Historical and Biographical Approach in the Work by Edwidge Danticat

April 28, 2022 by Essay Writer

All I want to do is find a place to lay it down now and again, a safe nest where it will neither be scattered by the winds, nor remain forever buried beneath the sod (Danticat 266) “The Farming of Bones” is Edwidge Danticat’s novel about Amabelle Desir. She is a Haitian migrant in the Dominican Republic during the 1937 Haitian massacre. It is extremely heartbreaking and beautiful. More than anything, it’s an exploration of grief, of how loss can define the concept of people’s lives. It is also an investigation of the idea of borders, of how a particular river can divide one country from another, and the living from the dead. Amabelle is familiar to that border, the dividing river. She exists as the river does, in a half-life between Haiti and the Dominican Republic, between life and death. And the author tells us something history should have already taught us: at borders, there are only stories of loss.

Since the beginning of her career, Edwidge Danticat’s works have introduced and exposed the multiple facets of the lives of Haitian people to the world. Her fiction and non-fiction print work, documentaries via collaborations with other activists, and her own political activism also work to reveal the general lack of awareness about the complex histories, culture, socioeconomic and political experiences of this group of people who inhabited an island less than 700 miles from the American east coast. As a result, over the last two decades, Danticat has proved to be an important and powerful voice within and for the Haitian community. Her works have received multiple accolades not only from the Haitian community but from the national and global community, including the National Book Award and the MacArthur Fellows Genius Grant. Danticat focuses on the treatment of Haitians abroad and in Haiti itself, where political and economic growth and development improves at a glacial pace. Haiti’s rich history stands in stark juxtaposition to contemporary economic and political realities. Danticat’s ability to capture this paradox gives a timeless quality to her works. Danticat’s body of work, in its ability to depict the beauty and ugliness of Haitian culture, consistently challenges readers to enter a role of responsibility and raises the question: 2 should readers get involved? Should they do something to address the injustices brought about by history, memory, color, race, and class issues plaguing Haitians?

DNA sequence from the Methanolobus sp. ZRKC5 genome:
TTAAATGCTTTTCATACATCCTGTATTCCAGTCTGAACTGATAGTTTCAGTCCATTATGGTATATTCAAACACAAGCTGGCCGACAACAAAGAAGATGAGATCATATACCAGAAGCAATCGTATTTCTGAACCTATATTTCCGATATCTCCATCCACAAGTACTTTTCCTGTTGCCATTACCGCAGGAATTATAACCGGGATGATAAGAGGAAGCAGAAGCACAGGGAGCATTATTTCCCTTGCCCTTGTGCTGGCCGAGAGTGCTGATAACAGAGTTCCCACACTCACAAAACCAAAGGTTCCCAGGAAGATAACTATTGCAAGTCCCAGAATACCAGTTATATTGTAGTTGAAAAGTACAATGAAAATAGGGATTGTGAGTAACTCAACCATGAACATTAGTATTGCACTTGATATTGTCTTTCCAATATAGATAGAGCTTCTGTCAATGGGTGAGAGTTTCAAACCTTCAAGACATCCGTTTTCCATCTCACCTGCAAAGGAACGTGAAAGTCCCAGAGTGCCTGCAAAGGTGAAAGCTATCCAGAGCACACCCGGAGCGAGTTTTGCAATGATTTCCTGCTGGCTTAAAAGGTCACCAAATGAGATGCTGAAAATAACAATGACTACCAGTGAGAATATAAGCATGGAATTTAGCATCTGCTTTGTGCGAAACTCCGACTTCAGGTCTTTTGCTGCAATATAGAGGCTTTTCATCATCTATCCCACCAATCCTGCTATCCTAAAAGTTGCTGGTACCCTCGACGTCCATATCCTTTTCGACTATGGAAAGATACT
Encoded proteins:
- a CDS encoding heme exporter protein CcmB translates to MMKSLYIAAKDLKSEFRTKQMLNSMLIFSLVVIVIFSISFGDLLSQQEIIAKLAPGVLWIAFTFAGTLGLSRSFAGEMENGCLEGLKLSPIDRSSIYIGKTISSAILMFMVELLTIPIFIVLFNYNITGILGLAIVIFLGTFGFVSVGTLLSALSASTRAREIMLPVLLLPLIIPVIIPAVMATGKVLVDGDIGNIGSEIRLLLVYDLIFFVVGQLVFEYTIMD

Moving to the United States at the age of 12 from her native Haiti, undoubtedly had an effect on Danticat’s writing and how she views the world and the treatment of Haitians. In a 2004 interview, when asked about the lack of news exposure about Haiti and the tendency to reduce such complexities to sound bites, Danticat stated, “People think that there is a country [where]…these people are only around when they are on CNN…at moments when there’s not a coup, when there are not people in the streets, … the country disappears from people’s consciousness” (The Morning News). Haiti is usually only presented to the global audience to show the effects that disasters have had on the country, whether they are natural disasters, disease outbreaks, or political turmoil. Danticat’s works can be seen as a vehicle the author uses to get readers and listeners to “see” Haitian people beyond these moments. Danticat’s exposure shows both the beauty and the ugliness of Haitian experiences, a balancing approach not regularly covered by Haiti’s often one-sided portrayal in the media through its disasters.

In her book Create Dangerously, Danticat questions what it means to be an immigrant writer and what it means to “create dangerously” in this journey of revealing and uncovering hidden realities. She concurs with the French philosopher, Albert Camus, and poet Osip Mandelstam, that creating dangerously “is creating as a revolt against silence, creating when both the creation and the reception, the writing and the reading, are dangerous undertakings, disobedience to a directive” (11). Danticat essentially creates dangerously with the subject matter of her novels, the articles written, the interviews given, and the documentaries she has chosen to narrate, all of which work against the grain and challenge readers to re-see Haiti, not as a site of normalized disaster, but to engage the country in all of its complexities as a place which necessitates global social justice. Danticat has spoken publicly about a number of Haitian related concerns, including the role of women in Haitian society, Haiti’s involvement in the global economy and political struggles before and after the disastrous earthquake in 2010, and, the racist and unequal immigration policies adopted against Haitians throughout the Haitian diaspora.